On the fence about buying those upcoming Led Zeppelin remasters even though you already own the band's entire catalog? Here, let Jimmy Page try and make you feel better about that.

Promising that the results of his remastering efforts "will be coming out, bit by bit," Page sat down recently with Rolling Stone to divulge a few hints about what fans could expect from the band's latest round of reissues when they hit store shelves next year.

The primary benefit, according to Page, is improved sound quality. "The catalog was last remastered 20 years ago," he pointed out. "That's a long time. Everything is being transferred from analog to a higher-resolution digital format. That's one of the problems with the Zeppelin stuff. It sounds ridiculous on MP3. You can't hear what's there properly."

But freshly scrubbed audio won't be the only reason to buy the remasters -- Page also says they'll include "added sonic and visual thrills." While we shouldn't expect much in the way of unreleased material, he pointed out that "there was an overage of material -- different versions of things, different approaches to the mixes ... there were a lot of different approaches. It will be fascinating for people to witness the work in progress."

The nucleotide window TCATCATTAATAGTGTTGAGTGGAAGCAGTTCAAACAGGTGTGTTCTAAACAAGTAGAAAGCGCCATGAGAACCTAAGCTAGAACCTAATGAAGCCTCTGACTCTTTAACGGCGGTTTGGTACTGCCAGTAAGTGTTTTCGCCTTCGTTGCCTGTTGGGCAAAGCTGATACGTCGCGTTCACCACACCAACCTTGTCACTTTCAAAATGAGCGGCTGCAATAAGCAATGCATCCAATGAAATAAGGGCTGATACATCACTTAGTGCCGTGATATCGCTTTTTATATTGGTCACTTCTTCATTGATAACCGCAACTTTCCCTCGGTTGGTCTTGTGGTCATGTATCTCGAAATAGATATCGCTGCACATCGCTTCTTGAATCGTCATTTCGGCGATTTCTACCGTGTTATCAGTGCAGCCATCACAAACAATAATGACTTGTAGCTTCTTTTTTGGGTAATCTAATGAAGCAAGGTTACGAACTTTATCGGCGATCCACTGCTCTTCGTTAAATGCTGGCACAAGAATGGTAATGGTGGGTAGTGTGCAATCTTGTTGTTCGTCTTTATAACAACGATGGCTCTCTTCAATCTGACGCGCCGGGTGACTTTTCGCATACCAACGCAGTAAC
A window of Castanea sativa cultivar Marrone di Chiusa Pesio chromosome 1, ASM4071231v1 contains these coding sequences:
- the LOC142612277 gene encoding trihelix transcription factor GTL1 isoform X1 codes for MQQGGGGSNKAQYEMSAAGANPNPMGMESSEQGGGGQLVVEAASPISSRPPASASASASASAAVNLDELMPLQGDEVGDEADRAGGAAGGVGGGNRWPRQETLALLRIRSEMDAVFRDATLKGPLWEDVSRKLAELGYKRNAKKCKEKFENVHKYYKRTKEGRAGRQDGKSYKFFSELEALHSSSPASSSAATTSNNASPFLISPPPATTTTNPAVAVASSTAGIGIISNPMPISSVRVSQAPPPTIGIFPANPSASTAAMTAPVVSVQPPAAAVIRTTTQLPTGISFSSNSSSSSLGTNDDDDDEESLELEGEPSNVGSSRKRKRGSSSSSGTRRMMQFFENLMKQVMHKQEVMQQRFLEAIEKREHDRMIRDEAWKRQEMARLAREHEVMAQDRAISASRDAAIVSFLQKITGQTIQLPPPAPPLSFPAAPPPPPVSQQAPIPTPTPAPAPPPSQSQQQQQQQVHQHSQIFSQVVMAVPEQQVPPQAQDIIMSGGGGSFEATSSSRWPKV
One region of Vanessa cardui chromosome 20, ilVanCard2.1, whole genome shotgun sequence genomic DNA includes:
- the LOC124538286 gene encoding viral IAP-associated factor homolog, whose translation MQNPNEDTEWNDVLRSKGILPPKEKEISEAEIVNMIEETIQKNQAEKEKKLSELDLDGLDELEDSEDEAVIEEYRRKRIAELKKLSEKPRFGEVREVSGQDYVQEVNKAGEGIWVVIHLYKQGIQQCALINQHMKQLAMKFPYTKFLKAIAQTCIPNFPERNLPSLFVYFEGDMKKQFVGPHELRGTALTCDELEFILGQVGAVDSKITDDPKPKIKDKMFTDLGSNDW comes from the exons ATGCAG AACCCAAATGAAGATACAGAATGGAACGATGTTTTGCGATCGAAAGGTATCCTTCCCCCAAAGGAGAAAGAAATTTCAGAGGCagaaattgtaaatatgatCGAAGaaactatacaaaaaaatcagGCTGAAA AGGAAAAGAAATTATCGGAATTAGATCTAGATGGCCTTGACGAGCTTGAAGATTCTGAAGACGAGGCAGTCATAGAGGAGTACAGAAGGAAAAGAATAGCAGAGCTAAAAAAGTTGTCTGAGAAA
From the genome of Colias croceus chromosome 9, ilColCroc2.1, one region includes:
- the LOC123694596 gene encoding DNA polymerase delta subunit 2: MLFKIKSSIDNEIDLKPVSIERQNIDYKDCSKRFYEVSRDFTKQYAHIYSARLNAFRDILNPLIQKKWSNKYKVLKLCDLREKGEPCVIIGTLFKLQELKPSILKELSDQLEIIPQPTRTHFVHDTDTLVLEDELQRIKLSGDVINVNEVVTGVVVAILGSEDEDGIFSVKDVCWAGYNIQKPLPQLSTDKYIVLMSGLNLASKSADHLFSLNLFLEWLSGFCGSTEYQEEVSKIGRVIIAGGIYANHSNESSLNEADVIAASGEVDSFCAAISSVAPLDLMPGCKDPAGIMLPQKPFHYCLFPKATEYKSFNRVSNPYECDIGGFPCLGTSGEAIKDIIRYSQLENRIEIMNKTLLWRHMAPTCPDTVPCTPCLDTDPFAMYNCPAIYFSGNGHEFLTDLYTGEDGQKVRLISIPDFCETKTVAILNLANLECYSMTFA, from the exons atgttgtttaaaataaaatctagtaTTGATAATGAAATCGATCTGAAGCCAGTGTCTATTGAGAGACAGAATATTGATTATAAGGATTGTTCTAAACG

This all might sound like another round of barrel-scraping by a rock legend, but Page swears, "I'm not just throwing on any old flotsam and jetsam. This will be really substantial stuff." He also teased the release of classic live performances, saying, "There are concerts that were recorded -- some that might have appeared on bootleg in some shape or form -- and a certain amount of footage, though not a lot."

As for when we might be able to hear all this, well, that might be a little more complicated. As Page ruefully pointed out, "You've got to get to the point where all of the members of the group are in agreement. I would hope it is sooner rather than later. But it will be in the course of next year and going on for awhile."

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